Thanksgiving for Poor People ~ A Short Story by Allen Kopp
In the picture, a grandmother holds up a huge turkey on a platter before a table of smiling family members, including several children. On the table are bountiful bowls of all kinds of food: dressing, mashed potatoes and gravy, pickles, green beans, cranberry relish, carrots, peas, corn, rolls, pumpkin pie, chocolate cake. What you don’t see is the grandmother setting the turkey down in the middle of the table and all of them beginning to eat, but we know this is what is going to happen.
“This picture makes me hungry,” Veradean said.
Vicki-Vicki snatched the picture out of her hand to get a closer look. “Well, you can’t eat a picture,” she said.
“Why can’t we be like that family?”
“Because we’re not, that’s why. We’re poor people and poor people don’t set a table like that.”
“Why are we poor when other people are not?”
“Because we live in Scraptown and we don’t have any money. We’re trash and our mother is trash and her mother before her, going all the way back to the beginning of time.”
“I’m not trash!” Baby Eddie screamed. “You’re trash!”
“You’re trash just as much as I am,” Veradean said, tears forming in her eyes, “and there’s nothing you can do about it.”
“Yes,” Vicki-Vicki said, “the sooner you realize what you are in life, the better off you are.”
“The pilgrims were trash, too,” Veradean said. “They didn’t have any money, either. Miss Edmonds read us a story about them. They wore black and prayed all the time. The king got mad at them and kicked them out of the country. They didn’t have anyplace to go so they came over here in a little wooden boat. They landed on a big rock. When they climbed down off the rock and looked around them, they saw that the land was nothing but woods and wild animals. There were no supermarkets or schools or cars or buses or anything like that. The Indians that already lived here were afraid. They hid from the pilgrims and threw rocks at them.”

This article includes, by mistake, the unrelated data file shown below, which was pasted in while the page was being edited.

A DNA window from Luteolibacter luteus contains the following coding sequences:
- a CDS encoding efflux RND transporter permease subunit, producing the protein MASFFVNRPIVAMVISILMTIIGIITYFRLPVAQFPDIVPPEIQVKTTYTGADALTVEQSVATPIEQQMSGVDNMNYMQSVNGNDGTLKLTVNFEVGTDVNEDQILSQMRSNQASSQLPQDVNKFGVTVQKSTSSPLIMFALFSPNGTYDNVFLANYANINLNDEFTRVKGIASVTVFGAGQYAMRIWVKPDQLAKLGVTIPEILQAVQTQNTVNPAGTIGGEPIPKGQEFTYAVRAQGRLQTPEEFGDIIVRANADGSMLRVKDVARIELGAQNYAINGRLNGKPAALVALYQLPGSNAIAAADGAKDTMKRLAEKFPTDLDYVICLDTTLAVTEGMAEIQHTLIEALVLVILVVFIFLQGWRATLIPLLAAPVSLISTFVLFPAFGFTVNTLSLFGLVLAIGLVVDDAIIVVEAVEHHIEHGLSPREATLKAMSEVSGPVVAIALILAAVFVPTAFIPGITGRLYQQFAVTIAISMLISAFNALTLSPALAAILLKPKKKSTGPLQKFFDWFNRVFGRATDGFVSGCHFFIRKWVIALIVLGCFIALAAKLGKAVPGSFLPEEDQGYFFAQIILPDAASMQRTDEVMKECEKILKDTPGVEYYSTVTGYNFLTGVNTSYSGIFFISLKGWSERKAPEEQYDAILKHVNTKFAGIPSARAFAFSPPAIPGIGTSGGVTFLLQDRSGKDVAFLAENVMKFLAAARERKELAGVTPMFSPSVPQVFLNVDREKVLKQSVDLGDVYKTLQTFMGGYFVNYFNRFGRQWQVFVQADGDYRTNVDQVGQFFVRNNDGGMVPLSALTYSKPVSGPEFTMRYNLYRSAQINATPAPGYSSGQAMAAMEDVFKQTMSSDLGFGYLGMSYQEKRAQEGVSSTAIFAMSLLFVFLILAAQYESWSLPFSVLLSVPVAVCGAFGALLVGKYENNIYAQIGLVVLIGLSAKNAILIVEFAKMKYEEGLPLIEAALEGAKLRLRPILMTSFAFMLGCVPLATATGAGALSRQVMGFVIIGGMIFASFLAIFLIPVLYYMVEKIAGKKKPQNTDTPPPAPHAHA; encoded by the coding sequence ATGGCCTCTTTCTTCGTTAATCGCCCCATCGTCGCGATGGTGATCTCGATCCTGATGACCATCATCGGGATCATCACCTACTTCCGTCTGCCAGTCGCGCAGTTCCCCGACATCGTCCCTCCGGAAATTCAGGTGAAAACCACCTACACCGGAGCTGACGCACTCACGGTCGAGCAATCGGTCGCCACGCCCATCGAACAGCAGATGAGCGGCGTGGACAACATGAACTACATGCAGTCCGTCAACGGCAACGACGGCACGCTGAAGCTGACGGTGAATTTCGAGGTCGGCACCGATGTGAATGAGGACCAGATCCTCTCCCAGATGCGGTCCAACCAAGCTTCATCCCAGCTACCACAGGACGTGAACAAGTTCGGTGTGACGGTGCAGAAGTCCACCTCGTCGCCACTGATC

“What’s a pilgrim?” Baby Eddie asked.
“You’ll find that out when you go to school,” Vicki-Vicki said.
Veradean continued: “The pilgrims didn’t know how to take care of themselves and a lot of them died right away in the snow. They couldn’t figure out how to make corn and stuff grow in the ground just right. Finally the Indians weren’t so afraid of the pilgrims anymore and came out from where they were hiding and started helping the pilgrims. They showed them how to grow stuff so they would always have something to eat.”
“That’s stupid!” Baby Eddie said.
“When the pilgrims finally started to get the hang of living here and learned what they needed to know to get by, they had a big feast after the harvest to show everybody how well they had done. Since the Indians had helped them get started and had kept them from starving, the pilgrims asked the Indians to join them in the feast. The Indians brought along some of their stuff, too, that the pilgrims hadn’t yet learned how to make on their own. This feast was the first Thanksgiving and it’s been held every year at the same time ever since.”
“We’ve all heard that story a million times,” Vicki-Vicki said.
“So, are we going to have a turkey for Thanksgiving?”
“I want a turkey!” Baby Eddie said.
“You’re old enough to know it takes money to get a turkey and we don’t have any money,” Vicki-Vicki said.
“Everything is always about money, isn’t it?” Veradean said.
“We’ll be lucky to have a can of Campbell’s vegetable soup and a grilled cheese sandwich and some Twinkies for dessert.”
“That’s what we have all the time. I want more than that.”
“Well, if you tell me where it’s to be had, I’ll go and get it,” Vicki-Vicki said.
And then, on the day before Thanksgiving, somebody stuck a flyer on the front door: Turkey dinner served at the Heavenly Light Mission from noon to six on Thanksgiving Thursday! Bring the whole family! You’ll be glad you did!